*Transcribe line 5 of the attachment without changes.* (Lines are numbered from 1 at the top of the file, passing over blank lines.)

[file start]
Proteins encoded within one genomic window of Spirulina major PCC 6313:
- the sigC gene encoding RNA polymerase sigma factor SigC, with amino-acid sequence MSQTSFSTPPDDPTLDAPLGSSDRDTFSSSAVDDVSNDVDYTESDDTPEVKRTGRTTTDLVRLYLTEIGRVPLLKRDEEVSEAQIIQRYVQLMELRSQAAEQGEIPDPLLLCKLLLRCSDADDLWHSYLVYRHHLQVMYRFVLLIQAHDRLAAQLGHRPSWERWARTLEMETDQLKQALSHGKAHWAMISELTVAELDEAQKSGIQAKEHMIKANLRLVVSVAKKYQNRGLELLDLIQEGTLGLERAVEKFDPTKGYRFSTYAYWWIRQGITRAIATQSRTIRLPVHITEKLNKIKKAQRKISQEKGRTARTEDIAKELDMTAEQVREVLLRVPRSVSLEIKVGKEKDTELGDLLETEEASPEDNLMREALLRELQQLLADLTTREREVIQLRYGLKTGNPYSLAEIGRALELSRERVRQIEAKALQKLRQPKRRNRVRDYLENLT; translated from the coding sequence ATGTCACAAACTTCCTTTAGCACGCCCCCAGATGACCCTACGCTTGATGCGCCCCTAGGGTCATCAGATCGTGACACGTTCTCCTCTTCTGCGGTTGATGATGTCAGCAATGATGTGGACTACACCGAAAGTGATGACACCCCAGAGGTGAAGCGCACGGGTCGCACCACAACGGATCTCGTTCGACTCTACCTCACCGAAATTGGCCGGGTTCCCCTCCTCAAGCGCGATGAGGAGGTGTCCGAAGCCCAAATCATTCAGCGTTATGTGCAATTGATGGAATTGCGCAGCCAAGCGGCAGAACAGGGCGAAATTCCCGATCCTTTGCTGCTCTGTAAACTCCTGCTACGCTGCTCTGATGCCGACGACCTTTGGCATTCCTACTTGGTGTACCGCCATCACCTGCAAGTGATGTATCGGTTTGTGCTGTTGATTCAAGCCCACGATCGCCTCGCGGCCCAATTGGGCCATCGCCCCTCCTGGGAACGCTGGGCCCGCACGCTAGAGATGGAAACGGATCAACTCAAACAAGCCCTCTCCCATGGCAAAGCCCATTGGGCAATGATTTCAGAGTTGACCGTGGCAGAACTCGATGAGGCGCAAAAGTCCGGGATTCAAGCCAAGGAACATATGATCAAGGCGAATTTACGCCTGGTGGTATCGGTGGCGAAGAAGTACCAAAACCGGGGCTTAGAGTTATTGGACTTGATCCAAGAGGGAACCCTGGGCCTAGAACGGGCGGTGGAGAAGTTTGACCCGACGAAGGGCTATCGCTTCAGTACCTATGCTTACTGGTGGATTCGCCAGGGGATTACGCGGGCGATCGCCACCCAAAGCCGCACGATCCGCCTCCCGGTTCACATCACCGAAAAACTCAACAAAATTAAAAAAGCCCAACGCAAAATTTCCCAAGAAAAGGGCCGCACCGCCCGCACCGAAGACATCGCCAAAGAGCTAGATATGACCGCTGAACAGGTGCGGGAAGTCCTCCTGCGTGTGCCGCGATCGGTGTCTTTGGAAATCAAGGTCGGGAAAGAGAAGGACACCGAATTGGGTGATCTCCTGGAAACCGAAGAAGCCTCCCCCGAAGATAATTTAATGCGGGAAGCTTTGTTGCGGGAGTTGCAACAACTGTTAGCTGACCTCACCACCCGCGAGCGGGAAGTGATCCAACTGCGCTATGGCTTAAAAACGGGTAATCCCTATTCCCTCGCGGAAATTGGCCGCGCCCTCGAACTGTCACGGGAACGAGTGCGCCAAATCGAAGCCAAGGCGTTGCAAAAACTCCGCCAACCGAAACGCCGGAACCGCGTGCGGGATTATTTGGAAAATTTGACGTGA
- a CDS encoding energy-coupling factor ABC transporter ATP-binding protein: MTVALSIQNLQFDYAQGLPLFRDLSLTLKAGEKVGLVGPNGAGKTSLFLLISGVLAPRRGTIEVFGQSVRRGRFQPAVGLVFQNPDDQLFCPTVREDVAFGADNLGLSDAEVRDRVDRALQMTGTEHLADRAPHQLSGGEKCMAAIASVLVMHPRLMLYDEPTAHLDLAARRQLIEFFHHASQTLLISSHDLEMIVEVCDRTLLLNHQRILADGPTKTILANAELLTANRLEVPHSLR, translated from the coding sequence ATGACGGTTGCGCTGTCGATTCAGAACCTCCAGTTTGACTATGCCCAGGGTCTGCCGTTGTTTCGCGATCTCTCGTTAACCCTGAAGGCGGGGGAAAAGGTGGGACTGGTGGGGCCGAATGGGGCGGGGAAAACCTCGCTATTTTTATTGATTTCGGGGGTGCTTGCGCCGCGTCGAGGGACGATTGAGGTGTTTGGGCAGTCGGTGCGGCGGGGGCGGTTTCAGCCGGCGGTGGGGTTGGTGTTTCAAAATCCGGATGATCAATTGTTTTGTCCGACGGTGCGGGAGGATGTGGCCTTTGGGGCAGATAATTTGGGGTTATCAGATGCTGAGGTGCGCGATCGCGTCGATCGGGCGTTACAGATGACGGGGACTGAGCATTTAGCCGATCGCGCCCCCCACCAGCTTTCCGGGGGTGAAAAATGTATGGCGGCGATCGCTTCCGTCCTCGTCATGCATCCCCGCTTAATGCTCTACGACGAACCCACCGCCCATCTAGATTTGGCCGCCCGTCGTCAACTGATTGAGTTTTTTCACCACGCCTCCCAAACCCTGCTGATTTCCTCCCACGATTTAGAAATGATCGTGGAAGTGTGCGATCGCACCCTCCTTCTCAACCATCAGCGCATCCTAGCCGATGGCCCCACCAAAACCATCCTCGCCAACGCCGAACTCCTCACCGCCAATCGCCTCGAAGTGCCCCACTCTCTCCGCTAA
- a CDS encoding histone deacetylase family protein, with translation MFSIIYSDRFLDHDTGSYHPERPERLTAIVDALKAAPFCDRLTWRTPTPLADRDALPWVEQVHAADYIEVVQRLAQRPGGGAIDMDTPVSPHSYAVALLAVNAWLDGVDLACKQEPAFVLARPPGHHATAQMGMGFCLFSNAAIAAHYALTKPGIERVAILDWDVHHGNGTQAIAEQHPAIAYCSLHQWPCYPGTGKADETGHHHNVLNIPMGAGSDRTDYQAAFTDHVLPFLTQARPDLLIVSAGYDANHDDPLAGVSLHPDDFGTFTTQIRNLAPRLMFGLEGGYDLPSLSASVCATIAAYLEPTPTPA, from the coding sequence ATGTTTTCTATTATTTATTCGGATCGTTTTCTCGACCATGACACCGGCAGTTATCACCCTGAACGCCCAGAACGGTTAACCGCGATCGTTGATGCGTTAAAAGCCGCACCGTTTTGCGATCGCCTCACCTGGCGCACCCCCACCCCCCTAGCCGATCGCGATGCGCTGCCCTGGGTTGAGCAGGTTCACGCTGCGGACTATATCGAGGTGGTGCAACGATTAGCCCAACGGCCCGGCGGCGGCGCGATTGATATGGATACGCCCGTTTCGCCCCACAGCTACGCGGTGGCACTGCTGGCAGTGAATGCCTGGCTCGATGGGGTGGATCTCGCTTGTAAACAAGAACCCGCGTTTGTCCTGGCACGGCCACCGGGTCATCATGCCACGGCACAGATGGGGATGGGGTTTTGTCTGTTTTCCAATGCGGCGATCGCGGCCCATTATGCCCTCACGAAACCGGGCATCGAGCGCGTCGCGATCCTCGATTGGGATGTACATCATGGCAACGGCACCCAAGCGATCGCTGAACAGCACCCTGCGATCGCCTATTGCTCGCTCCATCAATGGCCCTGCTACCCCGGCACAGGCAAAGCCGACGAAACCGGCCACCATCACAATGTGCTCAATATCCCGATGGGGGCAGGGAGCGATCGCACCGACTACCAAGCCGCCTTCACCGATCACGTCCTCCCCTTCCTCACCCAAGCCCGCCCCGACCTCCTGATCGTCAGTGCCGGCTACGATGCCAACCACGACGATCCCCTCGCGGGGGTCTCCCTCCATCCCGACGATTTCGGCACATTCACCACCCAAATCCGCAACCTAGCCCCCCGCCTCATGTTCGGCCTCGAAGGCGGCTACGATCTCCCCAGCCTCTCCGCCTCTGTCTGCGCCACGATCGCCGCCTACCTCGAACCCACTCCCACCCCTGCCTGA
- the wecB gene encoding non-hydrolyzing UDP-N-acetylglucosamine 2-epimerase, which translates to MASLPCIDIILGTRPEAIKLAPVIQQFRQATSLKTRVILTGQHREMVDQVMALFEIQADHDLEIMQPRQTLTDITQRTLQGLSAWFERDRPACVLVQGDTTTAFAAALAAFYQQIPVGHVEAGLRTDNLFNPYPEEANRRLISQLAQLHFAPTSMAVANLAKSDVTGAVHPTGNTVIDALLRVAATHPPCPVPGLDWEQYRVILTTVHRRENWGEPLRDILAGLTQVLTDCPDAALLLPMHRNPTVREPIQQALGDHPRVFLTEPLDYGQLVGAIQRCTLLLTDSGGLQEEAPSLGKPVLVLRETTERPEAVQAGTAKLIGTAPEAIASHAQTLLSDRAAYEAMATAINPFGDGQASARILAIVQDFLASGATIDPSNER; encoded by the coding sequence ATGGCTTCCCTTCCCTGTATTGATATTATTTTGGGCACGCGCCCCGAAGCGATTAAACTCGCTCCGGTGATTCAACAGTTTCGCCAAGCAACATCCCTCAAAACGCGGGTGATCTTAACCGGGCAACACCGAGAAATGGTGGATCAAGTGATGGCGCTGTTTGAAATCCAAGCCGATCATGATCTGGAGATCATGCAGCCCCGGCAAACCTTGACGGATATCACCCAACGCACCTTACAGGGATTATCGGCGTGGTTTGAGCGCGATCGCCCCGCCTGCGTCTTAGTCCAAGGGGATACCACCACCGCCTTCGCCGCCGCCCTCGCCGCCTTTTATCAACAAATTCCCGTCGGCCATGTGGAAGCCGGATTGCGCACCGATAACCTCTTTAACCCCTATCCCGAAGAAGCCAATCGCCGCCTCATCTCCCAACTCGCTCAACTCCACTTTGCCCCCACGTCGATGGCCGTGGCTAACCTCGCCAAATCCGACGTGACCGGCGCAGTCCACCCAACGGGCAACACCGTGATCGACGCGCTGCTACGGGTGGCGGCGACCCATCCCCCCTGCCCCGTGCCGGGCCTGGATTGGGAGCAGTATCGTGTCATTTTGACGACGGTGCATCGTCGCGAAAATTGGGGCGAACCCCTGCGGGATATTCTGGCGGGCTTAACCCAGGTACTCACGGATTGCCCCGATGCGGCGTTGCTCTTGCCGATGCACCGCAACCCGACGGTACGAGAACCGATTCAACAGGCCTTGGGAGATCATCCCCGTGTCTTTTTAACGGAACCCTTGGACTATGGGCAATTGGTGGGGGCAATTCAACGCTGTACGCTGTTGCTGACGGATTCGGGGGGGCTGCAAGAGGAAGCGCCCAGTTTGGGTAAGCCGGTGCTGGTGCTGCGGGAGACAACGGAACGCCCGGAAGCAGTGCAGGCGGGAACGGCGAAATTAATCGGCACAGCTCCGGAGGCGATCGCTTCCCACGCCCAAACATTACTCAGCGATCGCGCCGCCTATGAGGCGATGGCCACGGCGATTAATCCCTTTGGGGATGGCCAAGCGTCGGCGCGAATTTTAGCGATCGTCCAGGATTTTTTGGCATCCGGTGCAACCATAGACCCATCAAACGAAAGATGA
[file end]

- the wecB gene encoding non-hydrolyzing UDP-N-acetylglucosamine 2-epimerase, which translates to MASLPCIDIILGTRPEAIKLAPVIQQFRQATSLKTRVILTGQHREMVDQVMALFEIQADHDLEIMQPRQTLTDITQRTLQGLSAWFERDRPACVLVQGDTTTAFAAALAAFYQQIPVGHVEAGLRTDNLFNPYPEEANRRLISQLAQLHFAPTSMAVANLAKSDVTGAVHPTGNTVIDALLRVAATHPPCPVPGLDWEQYRVILTTVHRRENWGEPLRDILAGLTQVLTDCPDAALLLPMHRNPTVREPIQQALGDHPRVFLTEPLDYGQLVGAIQRCTLLLTDSGGLQEEAPSLGKPVLVLRETTERPEAVQAGTAKLIGTAPEAIASHAQTLLSDRAAYEAMATAINPFGDGQASARILAIVQDFLASGATIDPSNER; encoded by the coding sequence ATGGCTTCCCTTCCCTGTATTGATATTATTTTGGGCACGCGCCCCGAAGCGATTAAACTCGCTCCGGTGATTCAACAGTTTCGCCAAGCAACATCCCTCAAAACGCGGGTGATCTTAACCGGGCAACACCGAGAAATGGTGGATCAAGTGATGGCGCTGTTTGAAATCCAAGCCGATCATGATCTGGAGATCATGCAGCCCCGGCAAACCTTGACGGATATCACCCAACGCACCTTACAGGGATTATCGGCGTGGTTTGAGCGCGATCGCCCCGCCTGCGTCTTAGTCCAAGGGGATACCACCACCGCCTTCGCCGCCGCCCTCGCCGCCTTTTATCAACAAATTCCCGTCGGCCATGTGGAAGCCGGATTGCGCACCGATAACCTCTTTAACCCCTATCCCGAAGAAGCCAATCGCCGCCTCATCTCCCAACTCGCTCAACTCCACTTTGCCCCCACGTCGATGGCCGTGGCTAACCTCGCCAAATCCGACGTGACCGGCGCAGTCCACCCAACGGGCAACACCGTGATCGACGCGCTGCTACGGGTGGCGGCGACCCATCCCCCCTGCCCCGTGCCGGGCCTGGATTGGGAGCAGTATCGTGTCATTTTGACGACGGTGCATCGTCGCGAAAATTGGGGCGAACCCCTGCGGGATATTCTGGCGGGCTTAACCCAGGTACTCACGGATTGCCCCGATGCGGCGTTGCTCTTGCCGATGCACCGCAACCCGACGGTACGAGAACCGATTCAACAGGCCTTGGGAGATCATCCCCGTGTCTTTTTAACGGAACCCTTGGACTATGGGCAATTGGTGGGGGCAATTCAACGCTGTACGCTGTTGCTGACGGATTCGGGGGGGCTGCAAGAGGAAGCGCCCAGTTTGGGTAAGCCGGTGCTGGTGCTGCGGGAGACAACGGAACGCCCGGAAGCAGTGCAGGCGGGAACGGCGAAATTAATCGGCACAGCTCCGGAGGCGATCGCTTCCCACGCCCAAACATTACTCAGCGATCGCGCCGCCTATGAGGCGATGGCCACGGCGATTAATCCCTTTGGGGATGGCCAAGCGTCGGCGCGAATTTTAGCGATCGTCCAGGATTTTTTGGCATCCGGTGCAACCATAGACCCATCAAACGAAAGATGA